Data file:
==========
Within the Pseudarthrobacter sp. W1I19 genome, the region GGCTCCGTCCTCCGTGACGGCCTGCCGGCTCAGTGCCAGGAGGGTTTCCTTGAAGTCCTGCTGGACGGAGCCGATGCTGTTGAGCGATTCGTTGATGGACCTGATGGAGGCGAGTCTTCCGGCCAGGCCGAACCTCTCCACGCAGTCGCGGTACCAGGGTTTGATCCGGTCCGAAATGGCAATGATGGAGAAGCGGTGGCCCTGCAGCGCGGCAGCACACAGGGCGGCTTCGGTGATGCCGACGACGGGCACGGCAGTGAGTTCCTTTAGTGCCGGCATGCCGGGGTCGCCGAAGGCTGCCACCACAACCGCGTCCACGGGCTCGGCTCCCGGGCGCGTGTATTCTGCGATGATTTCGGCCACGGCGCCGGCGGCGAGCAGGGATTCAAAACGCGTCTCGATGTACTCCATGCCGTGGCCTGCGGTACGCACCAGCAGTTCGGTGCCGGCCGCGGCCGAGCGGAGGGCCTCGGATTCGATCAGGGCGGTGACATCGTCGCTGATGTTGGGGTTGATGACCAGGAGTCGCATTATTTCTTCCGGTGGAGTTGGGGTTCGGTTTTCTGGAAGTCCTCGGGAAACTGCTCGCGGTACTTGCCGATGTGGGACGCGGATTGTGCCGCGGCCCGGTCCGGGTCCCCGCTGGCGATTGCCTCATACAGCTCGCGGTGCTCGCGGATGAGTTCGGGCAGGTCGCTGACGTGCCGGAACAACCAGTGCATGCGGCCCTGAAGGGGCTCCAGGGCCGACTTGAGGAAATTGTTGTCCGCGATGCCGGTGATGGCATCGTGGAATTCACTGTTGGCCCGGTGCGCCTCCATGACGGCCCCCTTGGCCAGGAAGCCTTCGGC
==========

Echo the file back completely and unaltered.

Within the Pseudarthrobacter sp. W1I19 genome, the region GGCTCCGTCCTCCGTGACGGCCTGCCGGCTCAGTGCCAGGAGGGTTTCCTTGAAGTCCTGCTGGACGGAGCCGATGCTGTTGAGCGATTCGTTGATGGACCTGATGGAGGCGAGTCTTCCGGCCAGGCCGAACCTCTCCACGCAGTCGCGGTACCAGGGTTTGATCCGGTCCGAAATGGCAATGATGGAGAAGCGGTGGCCCTGCAGCGCGGCAGCACACAGGGCGGCTTCGGTGATGCCGACGACGGGCACGGCAGTGAGTTCCTTTAGTGCCGGCATGCCGGGGTCGCCGAAGGCTGCCACCACAACCGCGTCCACGGGCTCGGCTCCCGGGCGCGTGTATTCTGCGATGATTTCGGCCACGGCGCCGGCGGCGAGCAGGGATTCAAAACGCGTCTCGATGTACTCCATGCCGTGGCCTGCGGTACGCACCAGCAGTTCGGTGCCGGCCGCGGCCGAGCGGAGGGCCTCGGATTCGATCAGGGCGGTGACATCGTCGCTGATGTTGGGGTTGATGACCAGGAGTCGCATTATTTCTTCCGGTGGAGTTGGGGTTCGGTTTTCTGGAAGTCCTCGGGAAACTGCTCGCGGTACTTGCCGATGTGGGACGCGGATTGTGCCGCGGCCCGGTCCGGGTCCCCGCTGGCGATTGCCTCATACAGCTCGCGGTGCTCGCGGATGAGTTCGGGCAGGTCGCTGACGTGCCGGAACAACCAGTGCATGCGGCCCTGAAGGGGCTCCAGGGCCGACTTGAGGAAATTGTTGTCCGCGATGCCGGTGATGGCATCGTGGAATTCACTGTTGGCCCGGTGCGCCTCCATGACGGCCCCCTTGGCCAGGAAGCCTTCGGC